The Old Guard of Ohio City

Amid all the changes on the West Side, Heck's remains the same

At roughly 40 years of age, Heck's Café is a graybearded granddaddy on Cleveland's dining scene. The Ohio City chestnut has managed to survive fires, multiple ownership changes, and even a mass employee walkout over the years. Yet against all odds, little ever seems to change inside the doors of the charming Victorian brick building.

That's great news for the fans who've been propping up Heck's since the Nixon administration. But perhaps it's not entirely great news for diners hoping for a dash of culinary ecstasy, the likes of which are sprouting up all over the near West Side these days.

Heck's reputation has always been built around its hamburgers, and those burgers remain very good to this day. Nearly a dozen different takes are offered, ranging from the classic Heck Burger (topped simply with lettuce, tomato, and onion), on up to the Teriyaki, adorned with grilled onions and pineapple slices. Accompanied by house-cut fries and priced from $8.50 to around $11, the burgers hold their own against Heck's neighborhood competition.

One might charitably consider several of Heck's other offerings a sort of retro homage to the eatery's storied past. We're not sure the last time we saw the term "blackened" on a menu, but at Heck's it's used to describe a Cajun-themed salmon entrée. Likewise, Boursin and Alouette — spreadable cheese blends that swept the States back in the 1970s — still hold prominent sway here. Other preparations, like brie topped with fresh fruit or pecan-and-maple-glazed chicken, sound as if they were lifted straight from a Martha Stewart cookbook, circa 1982.

Not that the results don't often hold up. In one starter, canned or frozen artichoke hearts are blended with Alouette, rolled into balls, breaded, and fried. Owing to the tart taste and somewhat slimy texture of the prepared artichokes, these hot and gooey apps make for suitable stand-ins for sauerkraut balls, right down to the mustard-based dipping sauce.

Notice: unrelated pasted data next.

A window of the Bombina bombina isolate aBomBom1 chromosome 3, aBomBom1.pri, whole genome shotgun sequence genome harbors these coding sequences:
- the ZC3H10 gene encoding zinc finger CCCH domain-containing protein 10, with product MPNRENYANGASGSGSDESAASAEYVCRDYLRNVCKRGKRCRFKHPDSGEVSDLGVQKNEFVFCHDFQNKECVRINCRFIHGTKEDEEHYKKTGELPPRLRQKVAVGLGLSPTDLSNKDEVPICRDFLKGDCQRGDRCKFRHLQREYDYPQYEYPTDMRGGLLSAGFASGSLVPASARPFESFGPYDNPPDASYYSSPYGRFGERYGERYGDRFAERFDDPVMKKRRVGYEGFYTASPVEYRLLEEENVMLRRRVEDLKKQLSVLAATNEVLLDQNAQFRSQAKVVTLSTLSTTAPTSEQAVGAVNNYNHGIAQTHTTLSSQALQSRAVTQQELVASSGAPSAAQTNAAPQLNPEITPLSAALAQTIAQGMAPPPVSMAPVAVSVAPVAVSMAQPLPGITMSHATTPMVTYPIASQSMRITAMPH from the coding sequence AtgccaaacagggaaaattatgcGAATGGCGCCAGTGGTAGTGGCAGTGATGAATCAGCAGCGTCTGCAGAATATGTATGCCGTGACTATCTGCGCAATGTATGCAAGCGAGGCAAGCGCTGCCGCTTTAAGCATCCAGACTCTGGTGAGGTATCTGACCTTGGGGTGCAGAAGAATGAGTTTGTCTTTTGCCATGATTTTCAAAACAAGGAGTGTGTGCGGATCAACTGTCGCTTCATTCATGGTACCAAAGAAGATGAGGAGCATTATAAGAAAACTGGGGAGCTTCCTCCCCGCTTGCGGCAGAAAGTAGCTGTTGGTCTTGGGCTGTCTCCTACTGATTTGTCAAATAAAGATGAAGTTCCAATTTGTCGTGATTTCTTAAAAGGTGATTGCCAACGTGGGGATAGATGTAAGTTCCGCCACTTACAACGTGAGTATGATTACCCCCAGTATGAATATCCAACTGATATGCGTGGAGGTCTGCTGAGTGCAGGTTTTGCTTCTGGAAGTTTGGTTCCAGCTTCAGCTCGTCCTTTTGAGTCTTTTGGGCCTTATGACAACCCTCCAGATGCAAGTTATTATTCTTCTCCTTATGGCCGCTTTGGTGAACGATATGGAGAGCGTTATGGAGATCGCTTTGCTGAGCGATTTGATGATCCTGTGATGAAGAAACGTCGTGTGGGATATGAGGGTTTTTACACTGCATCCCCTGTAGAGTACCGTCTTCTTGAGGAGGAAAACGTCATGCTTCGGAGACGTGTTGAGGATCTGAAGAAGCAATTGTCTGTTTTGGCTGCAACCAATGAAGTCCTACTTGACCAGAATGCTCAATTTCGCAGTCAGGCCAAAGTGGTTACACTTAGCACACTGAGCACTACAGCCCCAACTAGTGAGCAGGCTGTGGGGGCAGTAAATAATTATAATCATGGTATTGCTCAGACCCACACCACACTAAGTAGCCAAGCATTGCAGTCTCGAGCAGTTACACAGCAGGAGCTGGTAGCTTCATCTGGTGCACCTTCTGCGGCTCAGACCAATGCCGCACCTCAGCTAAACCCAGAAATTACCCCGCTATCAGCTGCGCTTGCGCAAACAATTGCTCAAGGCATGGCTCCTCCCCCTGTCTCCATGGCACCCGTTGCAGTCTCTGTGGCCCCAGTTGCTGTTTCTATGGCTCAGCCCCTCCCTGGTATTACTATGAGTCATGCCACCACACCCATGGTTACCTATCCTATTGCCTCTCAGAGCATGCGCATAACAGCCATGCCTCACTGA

A pair of crab cakes, meanwhile, arrived with tepid centers — likely a consequence of their excessive girth. Large, mushy, and lacking a crisp exterior, the cakes went largely uneaten. We can't say the same for an order of mussels, which vanished faster than a magician's assistant. With no need for fancy preparation, they were simply good-quality bivalves delivered in a buttery, tomato-tinged broth.

Elsewhere, a large dollop of Boursin did more good than harm to the piece of tenderloin on which it rode piggyback. The garlicky cheese spread melted into the tender beef, imparting welcome flavor to an otherwise bland cut. The cheese also perked up the mashed potatoes and underseasoned sautéed spinach.

Heck's version of chicken with pasta in cream sauce suffered the same downfall as almost every chicken pasta dish: dry white meat. And while flavorful, the cream- and cheese-based sauce was excessively rich, making it all but impossible to finish.

Accompanying each entrée, Heck's puts out a fine salad, overflowing with bright and varied greens, plenty of blue cheese, and generous sprinklings of nuts and dried fruit. Dressings are served on the side — a welcome touch.

Heck's also holds an edge in the weekend brunch biz. With decent brunch options around town still relatively thin, this well-worn establishment has become a sort of de facto destination for Denver omelets, eggs Benedict, and cream-cheese-stuffed French toast. And while the fern-filled "Garden Room" looks positively passé at night, it feels perfectly appropriate for a leisurely weekend brunch.

No surprise that the wine list here is less than compelling, but the wine service ­— now that's something special. We have never seen a waiter open a bottle and offer a taste not just to the person who placed the order, but to all four diners at the table.

If Heck's isn't always pushing the bounds of culinary adventure, its place in Cleveland's crowded dining scene seems secure. And there's even some change on the way: Heck's will be expanding into adjacent space this summer, with additional seating and a much-needed bar on the way.

"Heck's has been here a long, long time, with a solid customer base," says owner Fadi Daoud. "I could change the restaurant. But Heck's is Heck's; it has its own feel, its own way."

We couldn't have said it any better.

About The Author

Douglas Trattner

For 20 years, Douglas Trattner has worked as a full-time freelance writer, editor and author. His work on Michael Symon's "Carnivore," "5 in 5" and “Fix it With Food” have earned him three New York Times Best-Selling Author honors, while his longstanding role as Scene dining editor garnered the award of “Best...
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